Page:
The Last First Day

I’ve been a college professor for twenty-eight years. That sounds like a long time (and it is) but it sounds even longer if I say 56 semesters.

I’ve had 56 first days. Fifty-six times I’ve adjusted to a new schedule, new classes, new students, new colleagues, new textbooks. (I’m blogging about my last year of teaching at Goodbye, Day Job!)

The first day of the semester is always exciting and a little scary. Will my students be eager and curious and hard-working? Will there be one student—sometimes two, never more, in my experience—who will make me wish for a nice, long case of mono, nothing fatal, but something that will keep that student out of my class for a while to give me a break? Will my assignments get them excited, or will they be frustrated/bored/indifferent?

Last Monday was my last first day of the semester, and the last time I’ll face those questions. I’m retiring from teaching in May so I can devote myself to writing, traveling, and the ever-more-time-consuming activity of book promotion.

I’m hoping I’ll write more and promote more effectively, but I’m riddled with doubts. It’s scary and exciting, all at the same time.

I wonder how I’ll feel next fall when all my colleagues and former students are having their own first day and I won’t. I hope I’ll be so busy I won’t even notice it, that I won’t feel a pang of regret that they will be having those scary and exciting first days while I’m sitting in my home office.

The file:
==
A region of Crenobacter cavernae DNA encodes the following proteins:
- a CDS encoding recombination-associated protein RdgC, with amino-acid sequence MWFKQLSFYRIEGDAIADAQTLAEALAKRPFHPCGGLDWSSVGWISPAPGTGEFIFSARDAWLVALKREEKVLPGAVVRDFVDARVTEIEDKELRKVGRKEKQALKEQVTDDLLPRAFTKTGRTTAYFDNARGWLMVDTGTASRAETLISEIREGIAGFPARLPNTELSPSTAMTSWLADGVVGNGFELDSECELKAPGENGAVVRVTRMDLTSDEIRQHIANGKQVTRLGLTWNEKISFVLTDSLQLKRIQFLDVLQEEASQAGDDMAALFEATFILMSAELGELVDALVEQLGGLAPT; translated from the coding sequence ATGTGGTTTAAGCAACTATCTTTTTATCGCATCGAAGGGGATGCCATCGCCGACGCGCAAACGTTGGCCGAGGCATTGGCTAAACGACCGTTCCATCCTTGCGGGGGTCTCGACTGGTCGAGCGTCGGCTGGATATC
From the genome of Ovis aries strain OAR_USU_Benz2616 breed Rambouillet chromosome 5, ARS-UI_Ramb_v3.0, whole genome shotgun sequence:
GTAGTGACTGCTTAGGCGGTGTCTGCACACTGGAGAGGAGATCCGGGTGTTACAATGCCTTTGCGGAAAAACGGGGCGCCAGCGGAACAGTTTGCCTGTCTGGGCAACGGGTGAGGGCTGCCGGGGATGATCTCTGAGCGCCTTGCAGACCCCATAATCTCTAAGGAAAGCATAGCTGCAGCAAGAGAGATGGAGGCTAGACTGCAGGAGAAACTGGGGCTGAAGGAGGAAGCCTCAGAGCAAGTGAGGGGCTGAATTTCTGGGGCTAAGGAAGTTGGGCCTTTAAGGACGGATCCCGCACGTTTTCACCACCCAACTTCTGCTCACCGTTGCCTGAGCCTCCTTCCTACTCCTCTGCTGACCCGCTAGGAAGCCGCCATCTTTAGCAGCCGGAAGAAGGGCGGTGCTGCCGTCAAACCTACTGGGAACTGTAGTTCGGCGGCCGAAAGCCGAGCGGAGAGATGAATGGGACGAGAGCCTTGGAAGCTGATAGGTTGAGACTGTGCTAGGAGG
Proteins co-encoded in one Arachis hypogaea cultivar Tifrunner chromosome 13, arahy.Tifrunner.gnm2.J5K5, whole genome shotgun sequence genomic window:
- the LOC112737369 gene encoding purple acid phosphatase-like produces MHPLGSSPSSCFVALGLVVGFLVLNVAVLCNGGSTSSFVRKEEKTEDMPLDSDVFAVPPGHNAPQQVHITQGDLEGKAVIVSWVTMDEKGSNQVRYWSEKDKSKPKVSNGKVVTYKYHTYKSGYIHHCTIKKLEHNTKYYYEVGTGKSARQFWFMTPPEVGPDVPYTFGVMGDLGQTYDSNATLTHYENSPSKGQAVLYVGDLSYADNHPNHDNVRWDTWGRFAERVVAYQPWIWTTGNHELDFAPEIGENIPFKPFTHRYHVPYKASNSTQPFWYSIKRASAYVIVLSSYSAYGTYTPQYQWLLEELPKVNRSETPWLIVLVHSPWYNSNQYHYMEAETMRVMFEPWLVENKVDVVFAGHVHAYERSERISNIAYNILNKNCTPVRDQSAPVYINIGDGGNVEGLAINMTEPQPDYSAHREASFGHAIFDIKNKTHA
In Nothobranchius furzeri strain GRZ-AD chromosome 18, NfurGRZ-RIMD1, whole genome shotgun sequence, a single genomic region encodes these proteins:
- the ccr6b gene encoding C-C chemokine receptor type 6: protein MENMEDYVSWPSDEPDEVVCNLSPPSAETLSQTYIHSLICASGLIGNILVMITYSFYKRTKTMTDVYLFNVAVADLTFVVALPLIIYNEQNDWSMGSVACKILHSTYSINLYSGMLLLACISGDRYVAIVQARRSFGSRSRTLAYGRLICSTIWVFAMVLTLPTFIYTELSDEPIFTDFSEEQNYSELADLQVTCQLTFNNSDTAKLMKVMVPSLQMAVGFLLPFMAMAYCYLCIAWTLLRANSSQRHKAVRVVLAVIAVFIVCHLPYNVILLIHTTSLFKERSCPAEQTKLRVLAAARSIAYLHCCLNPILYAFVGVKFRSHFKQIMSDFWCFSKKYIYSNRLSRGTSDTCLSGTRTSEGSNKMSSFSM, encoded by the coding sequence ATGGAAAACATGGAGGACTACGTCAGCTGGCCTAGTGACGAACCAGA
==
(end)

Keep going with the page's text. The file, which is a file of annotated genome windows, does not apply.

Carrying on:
I’ll let you know!


  1. I think there is a certain beauty in the awareness that it's your last first day... I mean, so often we experience lasts but don't know until after they've passed. Knowing that you are retiring gives you an opportunity to really relish this semester, sort of a grieving-in-progress. Then you'll be all ready to embrace your new life!

  2. Tracy, congratulations on 28 years of sharing your gifts with your students (you have impacted their lives in more ways than they can express or may even know themselves). Here's to the first page in the next chapter in your writing life!

  3. So true, Irene! It gives a certain clarity to everything.

    Thank you, Trudi!

  4. Yes! Congrats, Tracy! I took the full-time plunge after I got my master's. School had really been the defining point of my life; I'd never taken any time off between degrees or even in the summer. But I was so wrapped up in what I was doing that I didn't think about school at all, after I took the plunge...


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